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Peddling ordinance a mixed blessing?

By   /   July 12, 2011  /   Comments

I hate it when someone walks up and knocks on my door in an effort to sell me something. I relax when I see it’s a friend’s kid trying to sell magazine subscriptions for his school, or cookies for her Girl Scout troop, but for the most part I cringe. I just don’t like people invading my privacy in an effort to sell me something. So it would sound like I’m completely behind Albany’s new peddling ordinance, right?

Yes and no.

To start with, I love the fact that a no-soliciting sign means they have to go away. It’s my property, and I shouldn’t have to deal with people knocking on my door to sell me something if I don’t want to. On my property, I am the supreme dictator just as everyone else is on their property. They don’t have a right to bother me on my property. Putting some teeth in those signs is a wonderful thing, but the ordinance itself can be a bit of a mixed bag.

For example, those kids I mentioned earlier? There doesn’t seem to be an exception in the law in any way for them. They would have to go down to the courthouse and register, paying any applicable fees, and wear badges saying that they are authorized to knock on the doors in their neighborhood to sell a few things. Somehow, that just doesn’t seem right, you know?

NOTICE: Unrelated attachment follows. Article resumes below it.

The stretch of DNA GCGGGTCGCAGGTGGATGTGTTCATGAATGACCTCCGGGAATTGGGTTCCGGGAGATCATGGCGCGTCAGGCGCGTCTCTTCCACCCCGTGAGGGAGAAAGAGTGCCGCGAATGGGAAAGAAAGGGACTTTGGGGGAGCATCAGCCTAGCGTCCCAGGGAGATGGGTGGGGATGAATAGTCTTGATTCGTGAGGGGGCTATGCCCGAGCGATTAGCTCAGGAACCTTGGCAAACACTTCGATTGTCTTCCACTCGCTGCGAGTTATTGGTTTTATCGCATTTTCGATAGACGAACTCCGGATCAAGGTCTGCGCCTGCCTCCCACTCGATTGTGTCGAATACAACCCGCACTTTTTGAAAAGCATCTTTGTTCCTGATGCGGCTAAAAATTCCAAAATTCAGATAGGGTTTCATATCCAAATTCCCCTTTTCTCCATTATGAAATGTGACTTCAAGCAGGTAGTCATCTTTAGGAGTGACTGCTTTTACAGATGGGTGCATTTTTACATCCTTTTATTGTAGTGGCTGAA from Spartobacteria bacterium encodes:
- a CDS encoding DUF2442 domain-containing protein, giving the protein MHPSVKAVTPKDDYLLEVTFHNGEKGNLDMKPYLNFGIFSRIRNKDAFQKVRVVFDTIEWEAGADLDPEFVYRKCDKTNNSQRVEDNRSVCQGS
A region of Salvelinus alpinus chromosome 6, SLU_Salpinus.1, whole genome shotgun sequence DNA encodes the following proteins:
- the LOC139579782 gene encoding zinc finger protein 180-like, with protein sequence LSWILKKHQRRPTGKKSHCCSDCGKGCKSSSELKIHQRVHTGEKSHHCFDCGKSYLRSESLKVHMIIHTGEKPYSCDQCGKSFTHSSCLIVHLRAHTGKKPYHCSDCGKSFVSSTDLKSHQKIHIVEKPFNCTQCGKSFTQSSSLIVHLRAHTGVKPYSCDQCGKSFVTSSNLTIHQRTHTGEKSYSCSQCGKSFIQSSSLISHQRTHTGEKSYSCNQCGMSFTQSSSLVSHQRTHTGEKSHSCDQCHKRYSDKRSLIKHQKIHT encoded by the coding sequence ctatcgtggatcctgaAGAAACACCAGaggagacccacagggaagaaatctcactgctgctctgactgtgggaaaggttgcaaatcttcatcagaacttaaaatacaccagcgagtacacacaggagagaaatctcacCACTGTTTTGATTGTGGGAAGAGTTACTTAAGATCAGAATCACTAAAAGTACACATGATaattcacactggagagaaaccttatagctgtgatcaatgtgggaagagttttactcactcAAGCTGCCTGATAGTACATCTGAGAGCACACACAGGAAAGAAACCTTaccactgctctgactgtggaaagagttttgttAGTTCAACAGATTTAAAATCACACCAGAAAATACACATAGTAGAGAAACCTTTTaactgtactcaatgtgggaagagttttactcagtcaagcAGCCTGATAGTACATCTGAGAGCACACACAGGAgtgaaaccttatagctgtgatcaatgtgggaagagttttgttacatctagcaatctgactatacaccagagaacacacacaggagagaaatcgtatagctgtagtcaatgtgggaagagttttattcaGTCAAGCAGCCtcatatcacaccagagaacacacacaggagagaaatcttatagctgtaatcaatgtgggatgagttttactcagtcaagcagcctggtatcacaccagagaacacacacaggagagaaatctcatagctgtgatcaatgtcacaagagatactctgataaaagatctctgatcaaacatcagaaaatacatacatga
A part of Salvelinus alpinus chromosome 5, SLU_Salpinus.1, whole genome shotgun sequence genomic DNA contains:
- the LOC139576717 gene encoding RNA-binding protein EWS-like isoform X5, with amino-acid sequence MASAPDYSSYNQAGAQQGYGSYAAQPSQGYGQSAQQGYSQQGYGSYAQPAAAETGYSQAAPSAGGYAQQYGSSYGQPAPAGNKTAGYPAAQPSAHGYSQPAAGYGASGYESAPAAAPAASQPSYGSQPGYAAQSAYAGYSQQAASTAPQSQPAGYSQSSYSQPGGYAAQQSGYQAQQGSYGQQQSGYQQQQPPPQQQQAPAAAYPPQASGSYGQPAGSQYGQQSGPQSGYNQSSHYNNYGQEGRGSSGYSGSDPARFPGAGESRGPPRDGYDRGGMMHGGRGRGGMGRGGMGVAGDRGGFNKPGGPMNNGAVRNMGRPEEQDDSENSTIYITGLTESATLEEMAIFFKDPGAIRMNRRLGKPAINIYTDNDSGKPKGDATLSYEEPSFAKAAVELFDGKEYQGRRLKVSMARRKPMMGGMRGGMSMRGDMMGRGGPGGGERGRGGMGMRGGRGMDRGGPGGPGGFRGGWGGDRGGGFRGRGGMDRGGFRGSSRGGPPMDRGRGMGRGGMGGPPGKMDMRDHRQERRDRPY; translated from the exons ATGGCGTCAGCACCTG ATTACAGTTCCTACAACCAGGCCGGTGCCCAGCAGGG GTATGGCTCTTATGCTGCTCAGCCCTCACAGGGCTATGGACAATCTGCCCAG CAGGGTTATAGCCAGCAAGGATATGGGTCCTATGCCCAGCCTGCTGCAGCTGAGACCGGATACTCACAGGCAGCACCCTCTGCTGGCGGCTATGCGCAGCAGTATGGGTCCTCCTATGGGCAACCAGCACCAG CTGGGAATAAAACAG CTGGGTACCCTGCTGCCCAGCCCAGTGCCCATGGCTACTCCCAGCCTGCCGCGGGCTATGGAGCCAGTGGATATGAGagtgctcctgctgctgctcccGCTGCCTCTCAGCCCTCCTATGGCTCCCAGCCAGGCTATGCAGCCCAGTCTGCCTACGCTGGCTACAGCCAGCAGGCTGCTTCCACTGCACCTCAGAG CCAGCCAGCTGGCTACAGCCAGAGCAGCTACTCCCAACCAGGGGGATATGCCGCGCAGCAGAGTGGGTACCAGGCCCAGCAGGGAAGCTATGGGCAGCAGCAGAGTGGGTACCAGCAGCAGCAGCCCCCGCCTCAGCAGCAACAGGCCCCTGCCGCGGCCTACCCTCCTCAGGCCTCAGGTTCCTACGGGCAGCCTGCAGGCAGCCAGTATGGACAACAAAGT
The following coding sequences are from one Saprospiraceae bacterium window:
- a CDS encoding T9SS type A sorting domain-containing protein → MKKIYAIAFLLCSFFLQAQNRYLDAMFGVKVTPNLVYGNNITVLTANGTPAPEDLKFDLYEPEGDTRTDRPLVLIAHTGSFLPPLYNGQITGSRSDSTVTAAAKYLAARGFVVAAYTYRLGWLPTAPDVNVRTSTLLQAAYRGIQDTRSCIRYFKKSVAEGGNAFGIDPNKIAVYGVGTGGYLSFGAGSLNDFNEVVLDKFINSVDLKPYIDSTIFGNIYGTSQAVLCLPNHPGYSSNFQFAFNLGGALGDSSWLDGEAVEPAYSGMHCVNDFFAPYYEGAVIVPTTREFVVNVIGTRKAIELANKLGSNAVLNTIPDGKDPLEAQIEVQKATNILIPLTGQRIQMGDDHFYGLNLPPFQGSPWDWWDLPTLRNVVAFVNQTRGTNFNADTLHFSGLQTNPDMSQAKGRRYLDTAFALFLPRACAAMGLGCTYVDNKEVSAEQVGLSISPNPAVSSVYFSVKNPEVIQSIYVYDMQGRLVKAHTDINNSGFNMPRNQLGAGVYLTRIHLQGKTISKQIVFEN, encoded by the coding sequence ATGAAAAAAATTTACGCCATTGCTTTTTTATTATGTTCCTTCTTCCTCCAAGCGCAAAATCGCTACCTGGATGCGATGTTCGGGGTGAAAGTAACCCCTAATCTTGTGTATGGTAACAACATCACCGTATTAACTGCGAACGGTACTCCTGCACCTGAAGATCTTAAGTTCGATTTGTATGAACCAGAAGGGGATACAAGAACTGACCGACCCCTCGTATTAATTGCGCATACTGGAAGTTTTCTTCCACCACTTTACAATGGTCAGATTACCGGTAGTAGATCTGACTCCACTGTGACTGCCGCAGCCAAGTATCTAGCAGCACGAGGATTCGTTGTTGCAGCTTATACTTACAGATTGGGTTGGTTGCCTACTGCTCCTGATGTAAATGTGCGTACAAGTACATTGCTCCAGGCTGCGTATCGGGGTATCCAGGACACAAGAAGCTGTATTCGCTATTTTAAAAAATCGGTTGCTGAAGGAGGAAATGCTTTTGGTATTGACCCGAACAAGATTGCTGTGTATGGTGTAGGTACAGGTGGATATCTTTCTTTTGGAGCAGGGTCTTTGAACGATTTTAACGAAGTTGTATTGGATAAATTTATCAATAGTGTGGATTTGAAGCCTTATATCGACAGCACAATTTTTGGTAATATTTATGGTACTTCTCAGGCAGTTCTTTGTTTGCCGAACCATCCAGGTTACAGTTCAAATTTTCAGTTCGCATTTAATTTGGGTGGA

Now, I think everyone should have to adhere to someone’s no-soliciting sign, I just don’t think it’s right that children should have to pay fees to register in order to go door-to-door in their neighborhoods. While most of the time kids are discouraged from going door-to-door alone¸ in tight-knit neighborhoods, the practice still continues. Even in other neighborhoods, parents accompany their kids door to door. Not any more though.

I’m not a fan of regulations per se. I don’t like charging people a fee, making them wear a badge, etc, despite me understanding where it comes from in this instance. I get it that the City of Albany wants to know who these people are, and requiring the badge to be worn will ensure that people know the name of who may be scamming them. It may make it easier to catch them. Or, they’ll find that many of these salesmen and women are just patsies, working what they think is a legitimate job only to find out later that they are a party to fraud.

However, regardless of the good intentions of such regulation, I just can’t buy that children’s groups are being held to the exact same standard as alarm company representatives and vacuum cleaner salesmen. To me, that’s the bad part of this whole ordinance. I sincerely hope that the City Commission will revisit this and make an exception for schools and known groups like scouts to not have to register. These are our kids we’re talking about here.

tomknightonWritten by Tom Knighton. Tom Knighton is the managing editor of Laws-n-Sausages.com, a political blog focusing on SWGA. He is the former co-owners of SWGAPolitics.com and currently serves as the Chairman of the Libertarian Party of Southwest Georgia

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About the author

Owner / Editor / Writer

Tom Knighton is the publisher of The Albany Journal. In November, 2011, he became the first blogger to take over a newspaper anywhere in the world. In August of 2012, he made the difficult decision to take the Journal out of print circulation and become an online news agency, a first for the Albany area.

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